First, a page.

A rather long and gradual descent takes you to a camping area at Cheung Sheung. This was a large area but the only living creature we saw on this drizzly day was a cow.

The second climb is short and sweet. Here you get the first views of the other side of the mountain toward Three Fathoms Cove and the skyscrapers of Ma On Shan.

Another drop down sets the stage for the final and most grueling climb of the day. The trail is the most rugged and steepest yet as you make your way up to Kai Kung Shan at 399 meters. Sadly after all that climbing we found ourselves in a cloud with no hope for a view.

It was all downhill from there. Literally. The trail gradually and slowly descends to Kei Ling Ha. Slowly because the trail is completely covered with irregular rocks.

At the end of stage 3 there is a very nice picnic area, rest rooms and a vending machine with water. A short walk takes you to the bus stops.

Other hard hikes in Hong Kong:

Friday, January 12, 2018

Hong Kong Stay Warm Running Tips

After running my way through more than one winter in New Hampshire, I considered myself a Winter Warrior. It took some practice though. I had to learn how to embrace the frigid temps, wicked winds and foot after foot of snow. There were actually piles of snow everywhere on my last run before we moved to China. Eventually I could layer up with all my favorite gear (like Polartec tights - affiliate) and run in the middle of a snow storm if I wanted to.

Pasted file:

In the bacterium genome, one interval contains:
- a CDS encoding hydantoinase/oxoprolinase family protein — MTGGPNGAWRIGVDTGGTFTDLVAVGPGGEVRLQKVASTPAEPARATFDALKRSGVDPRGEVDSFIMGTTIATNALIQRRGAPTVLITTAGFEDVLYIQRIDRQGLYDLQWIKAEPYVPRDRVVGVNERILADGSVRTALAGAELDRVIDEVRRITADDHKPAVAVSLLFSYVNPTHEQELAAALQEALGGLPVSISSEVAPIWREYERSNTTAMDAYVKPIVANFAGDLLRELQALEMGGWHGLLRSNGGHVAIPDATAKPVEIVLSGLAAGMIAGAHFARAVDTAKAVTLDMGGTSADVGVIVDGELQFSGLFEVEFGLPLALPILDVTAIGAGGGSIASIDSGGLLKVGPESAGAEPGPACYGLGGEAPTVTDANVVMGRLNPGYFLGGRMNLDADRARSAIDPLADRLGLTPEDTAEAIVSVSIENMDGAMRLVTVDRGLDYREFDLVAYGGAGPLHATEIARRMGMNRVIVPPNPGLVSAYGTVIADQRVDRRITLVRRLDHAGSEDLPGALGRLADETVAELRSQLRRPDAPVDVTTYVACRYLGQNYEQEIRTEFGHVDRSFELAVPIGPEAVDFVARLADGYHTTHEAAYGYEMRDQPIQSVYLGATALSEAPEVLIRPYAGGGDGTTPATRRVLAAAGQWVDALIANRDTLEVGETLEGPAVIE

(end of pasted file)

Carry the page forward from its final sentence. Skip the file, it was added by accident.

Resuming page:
My idea of cold has changed a lot in the last 2 1/2 years. Cold for me now is anything under 60F degrees, ha! At it's coldest, the temperatures in Hong Kong can dip between 30F and 40F but they don't stay there very long. No matter what your cold feels like, I think it's important to think about how to stay warm.

Here's how I keep warm on cold weather runs in Hong Kong ---> remember it's all relative:

1. Long sleeve tee or capris - when the temperature drops, the first thing I change is my running outfit. My first go-to change is to try a long sleeve tee with shorts because once I get used to running in shorts I don't want to give them up. If it's too cold for the shorts, I'll dig out my running capris.

2. A hat - I usually hate wearing hats, but they really do work for keeping warm. Since I don't have to worry about my ears freezing, I can usually throw on any old ball cap to do the trick.

3. Heavy duty layers - on the rare really cold day (like my recent feels like 47F 5K), I pull out the winter training gear and layer up. This year I have a new favorite warm top (affiliate) from Athleta. I actually have a ton of gear in storage in Massachusetts, but I didn't think I would need any of it here.